Counselling, Psychotherapy, Reflective Practice, The Inner World

What have feelings got to with anything?

ImageSome years ago we were having dinner with some friends. Jane was talking about an incident at the school where she taught. I listened and asked “How do you feel about that?” Before she could answer her husband commented ” What a self referential question ‘ What do you feel about that?'” That stopped her in her tracks and the conversation moved elsewhere. It took me a long time to think about his question- and to find an answer. My answer is “Why should a feelings question not be self referential?” We were not discussing whether acid burns or whether the moon is round, which are questions of fact. I was asking about her inner world. The men whom I have seen for Anger Management are very remote from any inner world. They have little idea of the effect of their behaviour on others. Little idea of the effect of their behaviour on themselves. Mostly because they are emotionally inarticulate. They have no vocabulary of feelings. (Which is not the same as having no feelings.) When this inability to articulate one’s feelings is linked to a sense of entitlement, there is a recipe for misery.

Self harming is well recognised as being both a way to feel and a way to not feel at the same time. The angry men whom I have met use their anger in much the same way. To both feel and not feel. They can feel angry. What they cannot  bear to feel is loss, sadness, fear, anxiety, vulnerability. At least some of the reasons for this are defensive. If I make  myself vulnerable, will anyone know? Or care? At its most pernicious, Anger represents an attack on Hope.For patients B and C they had lost Hope. Almost as if it was a parent from whom they had become separated in a supermarket. But a parent who was never able to be found again. THese men had developed autistic thinking as an art form. As a veey effective way of not thinkijng. Rycroft in his Critical dictionary of Psychoanalysis (Penguin 1968) defines Autistic thinking as “… thought which is determined solely by the subject’s wishes and phantasies without reference to the environment or realistic considerations of space and time.” In this style of thinking, the ego is King. I need make little or no reference to the outside world except when it suits me. I will use whatever means I can to keep dependency at bay. And Anger is one very effective way of keeping everyone at bay.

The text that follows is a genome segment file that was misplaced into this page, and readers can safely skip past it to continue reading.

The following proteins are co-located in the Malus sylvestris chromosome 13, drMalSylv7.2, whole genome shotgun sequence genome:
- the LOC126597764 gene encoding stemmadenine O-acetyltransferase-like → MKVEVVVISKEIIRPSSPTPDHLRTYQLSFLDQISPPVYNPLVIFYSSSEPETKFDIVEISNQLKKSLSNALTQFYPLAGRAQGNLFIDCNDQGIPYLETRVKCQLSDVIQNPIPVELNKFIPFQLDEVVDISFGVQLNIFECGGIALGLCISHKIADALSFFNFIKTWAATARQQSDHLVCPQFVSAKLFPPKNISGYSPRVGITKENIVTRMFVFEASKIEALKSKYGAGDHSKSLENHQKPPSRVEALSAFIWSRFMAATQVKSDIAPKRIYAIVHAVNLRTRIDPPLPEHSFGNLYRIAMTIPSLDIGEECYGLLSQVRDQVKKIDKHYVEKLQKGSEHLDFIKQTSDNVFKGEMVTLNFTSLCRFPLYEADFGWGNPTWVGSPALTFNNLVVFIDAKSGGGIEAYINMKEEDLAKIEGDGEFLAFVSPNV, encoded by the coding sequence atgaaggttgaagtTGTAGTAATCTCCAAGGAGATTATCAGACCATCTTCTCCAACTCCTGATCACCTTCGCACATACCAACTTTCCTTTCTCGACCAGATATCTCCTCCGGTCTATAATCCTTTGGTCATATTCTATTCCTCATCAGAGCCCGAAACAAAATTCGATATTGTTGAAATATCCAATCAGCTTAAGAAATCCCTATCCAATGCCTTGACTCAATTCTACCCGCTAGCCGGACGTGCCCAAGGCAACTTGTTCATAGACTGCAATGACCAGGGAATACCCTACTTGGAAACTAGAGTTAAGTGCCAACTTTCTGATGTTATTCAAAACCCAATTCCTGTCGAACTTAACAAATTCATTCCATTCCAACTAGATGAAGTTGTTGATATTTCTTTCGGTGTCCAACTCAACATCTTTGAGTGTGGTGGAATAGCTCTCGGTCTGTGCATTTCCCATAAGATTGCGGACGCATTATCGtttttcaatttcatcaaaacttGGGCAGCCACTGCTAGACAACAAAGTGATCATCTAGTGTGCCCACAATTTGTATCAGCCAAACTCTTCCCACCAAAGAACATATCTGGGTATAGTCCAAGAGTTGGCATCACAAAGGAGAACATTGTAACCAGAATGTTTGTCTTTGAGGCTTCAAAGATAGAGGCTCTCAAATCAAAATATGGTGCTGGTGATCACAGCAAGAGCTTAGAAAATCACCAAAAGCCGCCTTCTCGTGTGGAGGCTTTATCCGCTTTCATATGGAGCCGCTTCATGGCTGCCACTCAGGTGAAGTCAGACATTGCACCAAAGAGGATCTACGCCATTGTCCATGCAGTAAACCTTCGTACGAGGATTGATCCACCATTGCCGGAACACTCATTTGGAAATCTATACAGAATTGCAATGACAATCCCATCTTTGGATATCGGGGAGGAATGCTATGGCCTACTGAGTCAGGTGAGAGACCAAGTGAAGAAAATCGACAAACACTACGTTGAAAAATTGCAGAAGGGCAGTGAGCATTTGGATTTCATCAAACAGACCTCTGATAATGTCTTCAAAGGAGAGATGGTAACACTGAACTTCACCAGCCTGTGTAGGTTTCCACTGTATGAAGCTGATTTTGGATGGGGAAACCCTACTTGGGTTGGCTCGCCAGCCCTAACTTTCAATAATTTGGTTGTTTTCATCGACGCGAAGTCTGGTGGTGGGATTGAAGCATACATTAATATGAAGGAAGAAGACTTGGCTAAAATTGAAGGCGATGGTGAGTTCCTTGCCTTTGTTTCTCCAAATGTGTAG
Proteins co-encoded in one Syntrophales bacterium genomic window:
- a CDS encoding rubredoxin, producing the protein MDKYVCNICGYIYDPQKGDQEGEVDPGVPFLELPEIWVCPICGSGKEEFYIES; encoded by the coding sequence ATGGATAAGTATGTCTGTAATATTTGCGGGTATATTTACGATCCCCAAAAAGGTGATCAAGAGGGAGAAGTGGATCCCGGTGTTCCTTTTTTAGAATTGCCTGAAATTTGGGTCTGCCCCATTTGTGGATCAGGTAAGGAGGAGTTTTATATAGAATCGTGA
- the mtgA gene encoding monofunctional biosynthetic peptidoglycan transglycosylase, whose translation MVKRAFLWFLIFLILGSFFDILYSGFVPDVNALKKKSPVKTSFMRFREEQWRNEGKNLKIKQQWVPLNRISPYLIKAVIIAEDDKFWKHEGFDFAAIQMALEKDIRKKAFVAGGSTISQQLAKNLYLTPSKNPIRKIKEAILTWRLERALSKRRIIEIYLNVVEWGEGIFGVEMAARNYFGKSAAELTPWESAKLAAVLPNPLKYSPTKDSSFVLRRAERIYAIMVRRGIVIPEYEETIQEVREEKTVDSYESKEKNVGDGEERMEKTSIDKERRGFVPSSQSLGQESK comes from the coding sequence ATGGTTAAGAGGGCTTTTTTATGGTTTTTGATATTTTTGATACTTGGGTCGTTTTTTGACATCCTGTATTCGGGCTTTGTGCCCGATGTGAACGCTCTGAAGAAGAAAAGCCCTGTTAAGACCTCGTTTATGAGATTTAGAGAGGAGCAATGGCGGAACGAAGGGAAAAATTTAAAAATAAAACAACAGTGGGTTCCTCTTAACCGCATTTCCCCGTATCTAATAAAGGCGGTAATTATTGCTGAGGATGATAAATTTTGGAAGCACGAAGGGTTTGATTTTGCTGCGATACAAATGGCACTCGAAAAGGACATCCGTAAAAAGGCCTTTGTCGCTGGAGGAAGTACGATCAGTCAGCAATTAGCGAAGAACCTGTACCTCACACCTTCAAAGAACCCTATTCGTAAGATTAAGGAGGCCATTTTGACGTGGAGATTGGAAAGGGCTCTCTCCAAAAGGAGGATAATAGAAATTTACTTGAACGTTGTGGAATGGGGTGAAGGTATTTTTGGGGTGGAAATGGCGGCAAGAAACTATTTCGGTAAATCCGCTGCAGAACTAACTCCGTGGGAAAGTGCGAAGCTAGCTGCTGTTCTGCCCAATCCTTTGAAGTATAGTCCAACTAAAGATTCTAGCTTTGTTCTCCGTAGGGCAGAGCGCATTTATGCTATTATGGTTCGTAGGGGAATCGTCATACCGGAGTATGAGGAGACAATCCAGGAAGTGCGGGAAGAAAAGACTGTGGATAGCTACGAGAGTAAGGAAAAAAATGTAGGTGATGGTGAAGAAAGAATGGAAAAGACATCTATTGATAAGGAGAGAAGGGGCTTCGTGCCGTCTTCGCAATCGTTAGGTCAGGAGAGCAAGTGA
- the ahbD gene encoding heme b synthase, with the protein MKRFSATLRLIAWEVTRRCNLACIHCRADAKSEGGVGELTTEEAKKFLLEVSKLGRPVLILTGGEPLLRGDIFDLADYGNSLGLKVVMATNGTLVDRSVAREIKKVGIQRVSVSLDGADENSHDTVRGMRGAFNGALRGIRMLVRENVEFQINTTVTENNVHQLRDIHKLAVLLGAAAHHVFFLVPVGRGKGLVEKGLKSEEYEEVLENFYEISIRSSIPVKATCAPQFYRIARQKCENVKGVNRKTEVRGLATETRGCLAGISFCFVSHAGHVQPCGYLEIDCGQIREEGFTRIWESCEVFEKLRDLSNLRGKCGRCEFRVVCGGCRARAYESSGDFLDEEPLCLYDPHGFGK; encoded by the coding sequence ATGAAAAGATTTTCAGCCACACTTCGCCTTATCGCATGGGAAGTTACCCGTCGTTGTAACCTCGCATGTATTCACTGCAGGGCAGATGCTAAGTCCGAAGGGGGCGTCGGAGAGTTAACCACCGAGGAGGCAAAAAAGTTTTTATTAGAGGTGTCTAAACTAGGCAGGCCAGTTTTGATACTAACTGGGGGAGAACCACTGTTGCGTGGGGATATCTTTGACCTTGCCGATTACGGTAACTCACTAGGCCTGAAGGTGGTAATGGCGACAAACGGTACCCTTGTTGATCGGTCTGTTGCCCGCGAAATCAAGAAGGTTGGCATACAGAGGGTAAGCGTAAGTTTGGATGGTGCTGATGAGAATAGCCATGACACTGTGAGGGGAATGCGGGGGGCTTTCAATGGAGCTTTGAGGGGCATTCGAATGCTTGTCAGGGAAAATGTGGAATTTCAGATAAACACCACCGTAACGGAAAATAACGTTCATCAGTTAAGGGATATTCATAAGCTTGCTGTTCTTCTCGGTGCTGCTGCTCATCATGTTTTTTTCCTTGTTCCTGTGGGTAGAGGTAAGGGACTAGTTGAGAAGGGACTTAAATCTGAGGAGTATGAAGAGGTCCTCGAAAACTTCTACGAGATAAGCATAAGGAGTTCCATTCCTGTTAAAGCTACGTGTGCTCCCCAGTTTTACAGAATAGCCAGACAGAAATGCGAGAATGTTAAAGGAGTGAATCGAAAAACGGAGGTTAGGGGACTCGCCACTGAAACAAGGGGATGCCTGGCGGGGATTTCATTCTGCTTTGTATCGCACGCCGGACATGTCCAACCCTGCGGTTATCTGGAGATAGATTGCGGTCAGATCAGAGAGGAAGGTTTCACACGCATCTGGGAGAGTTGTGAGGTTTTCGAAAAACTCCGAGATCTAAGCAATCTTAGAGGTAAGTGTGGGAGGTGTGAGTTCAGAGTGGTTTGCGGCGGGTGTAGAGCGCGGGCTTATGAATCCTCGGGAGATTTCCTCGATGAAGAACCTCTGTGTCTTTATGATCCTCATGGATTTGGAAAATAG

My work as as a counsellor is to provide a safe place where it might be possible to Hope. Or at least think about the implications of Hope. And if-when – hope becomes possible then other feelings can come out the closet in which they have been locked. Laughter, joy, fun, pleasure. But also loss, pain, loneliness, fear. But these last ones need not be so feared. Because with Hope comes the ability to allow the full range of feelings. The Apostle Paul wrote “… hope does not disappoint because the love of god has been poured out into hearts through the Holy Spirit.” (Rom 5:5) The KJV puts it better, I think , in its translation “Hope makes not ashamed…” To Hope is to Risk. I might be let down again. I might fail. But Hope also enlivens. And that is no cause for shame.



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